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9 Most Controversial Music Videos Ever Released

Controversy sells, which is why many artists aren’t afraid to make shocking, attention-seeking music videos. Even if they get slated, criticised or even banned, in the long run people will remember them more than the videos that didn’t cause as much of a fuss. Here are 9 music videos that, for one reason or another, are often deemed among the most controversial ever.

‘Like a Prayer’ by Madonna, 1989

Madonna’s video for ‘Like a Prayer’, arguably her most career-defining song, caused a lot of controversy amongst various religious groups and continue to do so today. Not only does she appear dancing in a field of burning crosses, she also witnesses the murder of a girl by white supremacists and kisses an African-American Jesus. The fallout from the video’s release saw Madonna lose a lucrative deal with Pepsi, though the success of the song and video probably made up for it.

‘Lemon Incest’ by Serge and Charlotte Gainsbourg, 1984

While the song ‘Lemon Incest’ garnered controversy due to its lyrics which seemingly glamourised both incest and paedophilia, the video took things a step further: it shows Serge and his then 13-year-old daughter Charlotte lying on a bed, him topless and in jeans, her in a shirt and knickers.

‘Kids’ by MGMT, 2009

The video for MGMT’s ‘Kids’ depicts a toddler being menaced by monsters before being carried by his mum past a series of freakishly morbid zombies. What made this video controversial was that some thought the child actor was actually genuinely distressed while shooting the video, though MGMT insist that wasn’t the case.

‘Heart-Shaped Box’ by Nirvana, 1993

The video for Nirvana’s ‘Heart-Shaped Box’ garnered a lot of attention on release, though not all of it was positive. The video sees an old man climbing a cross covered with crows, a young girl (whose white robe resembles robes worn by the KKK) reaching up into a tree for human foetuses and an overweight woman wearing a suit depicting various human organs with angle wings coming out of her back.

‘Do What U Want’ Lady Gaga ft. R. Kelly, 2013

Lady Gaga was going to release a video for ‘Do What U Want’, a single from her album Artpop. It was filmed and featured the song’s featured artist, R. Kelly, with Terry Richardson directing it. Its release was delayed several times before being scrapped altogether. The reason the full video never saw the light of day (snippets have leaked) was because both R. Kelly and Terry Richardson were linked with various scandals – Kelly with child pornography and Richardson with sexual harassment. It was decided that due to the video’s sexually suggestive nature and given the scandals associated with its co-star and director, that it was best to scrap it.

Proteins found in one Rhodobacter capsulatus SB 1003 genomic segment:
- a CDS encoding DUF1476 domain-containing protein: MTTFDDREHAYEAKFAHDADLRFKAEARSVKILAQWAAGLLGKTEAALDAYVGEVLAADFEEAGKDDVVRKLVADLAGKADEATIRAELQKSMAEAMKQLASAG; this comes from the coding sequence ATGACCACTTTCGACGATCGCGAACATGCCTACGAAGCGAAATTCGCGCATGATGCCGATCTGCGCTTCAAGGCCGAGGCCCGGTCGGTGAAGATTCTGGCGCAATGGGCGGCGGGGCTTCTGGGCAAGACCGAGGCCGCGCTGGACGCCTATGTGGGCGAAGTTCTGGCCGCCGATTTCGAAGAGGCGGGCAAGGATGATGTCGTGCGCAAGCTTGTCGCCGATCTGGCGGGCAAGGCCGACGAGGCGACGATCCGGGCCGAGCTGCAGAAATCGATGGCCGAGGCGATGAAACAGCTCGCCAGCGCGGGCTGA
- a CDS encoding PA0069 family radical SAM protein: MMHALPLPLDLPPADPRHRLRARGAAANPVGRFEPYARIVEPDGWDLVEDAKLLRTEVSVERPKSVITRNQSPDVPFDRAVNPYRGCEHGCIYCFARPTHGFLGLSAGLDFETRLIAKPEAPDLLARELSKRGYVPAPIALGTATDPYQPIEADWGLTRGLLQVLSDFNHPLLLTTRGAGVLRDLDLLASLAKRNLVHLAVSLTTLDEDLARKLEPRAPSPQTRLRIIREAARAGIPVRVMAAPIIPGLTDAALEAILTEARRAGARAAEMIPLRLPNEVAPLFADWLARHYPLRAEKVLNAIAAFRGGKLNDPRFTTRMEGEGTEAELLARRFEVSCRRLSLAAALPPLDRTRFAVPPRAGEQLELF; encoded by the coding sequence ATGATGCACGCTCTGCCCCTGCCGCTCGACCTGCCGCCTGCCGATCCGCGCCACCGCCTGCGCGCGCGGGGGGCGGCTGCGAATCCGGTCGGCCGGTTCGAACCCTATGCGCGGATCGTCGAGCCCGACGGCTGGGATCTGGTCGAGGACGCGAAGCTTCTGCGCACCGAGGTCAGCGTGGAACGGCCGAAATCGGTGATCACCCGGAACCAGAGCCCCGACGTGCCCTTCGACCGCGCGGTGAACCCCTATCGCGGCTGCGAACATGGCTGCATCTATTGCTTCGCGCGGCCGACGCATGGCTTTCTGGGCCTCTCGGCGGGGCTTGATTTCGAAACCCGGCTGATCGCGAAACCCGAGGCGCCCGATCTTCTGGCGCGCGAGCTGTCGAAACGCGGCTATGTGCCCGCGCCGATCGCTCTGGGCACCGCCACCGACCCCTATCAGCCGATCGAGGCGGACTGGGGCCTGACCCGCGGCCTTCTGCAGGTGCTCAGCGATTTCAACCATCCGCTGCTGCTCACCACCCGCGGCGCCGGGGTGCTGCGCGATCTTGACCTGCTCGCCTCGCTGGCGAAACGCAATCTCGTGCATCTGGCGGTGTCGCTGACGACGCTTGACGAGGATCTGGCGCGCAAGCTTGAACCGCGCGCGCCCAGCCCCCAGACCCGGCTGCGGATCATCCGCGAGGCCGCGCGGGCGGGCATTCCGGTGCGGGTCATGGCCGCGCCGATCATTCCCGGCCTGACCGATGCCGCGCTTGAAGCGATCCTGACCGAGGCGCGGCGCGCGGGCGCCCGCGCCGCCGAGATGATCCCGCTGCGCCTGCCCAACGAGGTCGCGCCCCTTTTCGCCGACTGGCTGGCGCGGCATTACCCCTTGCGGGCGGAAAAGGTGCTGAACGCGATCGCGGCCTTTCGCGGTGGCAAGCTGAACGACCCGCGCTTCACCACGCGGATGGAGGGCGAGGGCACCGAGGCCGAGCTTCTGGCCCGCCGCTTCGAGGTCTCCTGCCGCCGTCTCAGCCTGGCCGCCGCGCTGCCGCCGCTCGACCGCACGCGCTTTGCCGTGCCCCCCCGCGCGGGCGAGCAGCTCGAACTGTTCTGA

‘Born Free’ by M.I.A., 2010

Though M.I.A.’s ‘Born Free’ video received much critical acclaim on its release, it nonetheless caused quite a stir. It depicts a genocide against redheads and was temporarily banned on Youtube in both the US and the UK due to its depiction of military violence and brutality, as well as its nudity – it even shows a young redhead barely in his teens getting shot in the head.

‘All The Things She Said’ by t.A.T.u, 2002

Originally released in 2002, the video for t.A.T.u’s first English language single ‘All The Things She Said’ caused controversy because it featured the two girls dressed in rather skimpy school uniform kissing passionately in the rain.

‘Looking Hot’ by No Doubt, 2012

No Doubt shot a video for their single ‘Looking Hot’ back in 2012, though they ended up pulling it. The reason because it featured the band members donning pieces of Native American clothing, including headdresses, which some criticised since they thought it was cultural appropriation. The video isn’t even on YouTube, so unless it comes back, we’ll have to make do with the far less controversial lyric video instead.

‘Blurred Lines’ by Robin Thicke ft. T.I. and Pharrell, 2013

‘Blurred Lines’ initially received praise and went on to sell over 14 million copies worldwide, it later gained criticism due to its lyrics, which some interpreted as misogynistic and objectifying towards women. Then there’s the video. In fact, the one linked above is the clean version – the more x-rated version features the same three female models, though this time they appear in the nude.



James Gibson
I'm a Classics graduate and have been writing for over three years. Hopefully going to go into novel writing some day. I'm mostly interested in theme parks and roller coasters - I've been on 300 coasters and plan on going on lots more!

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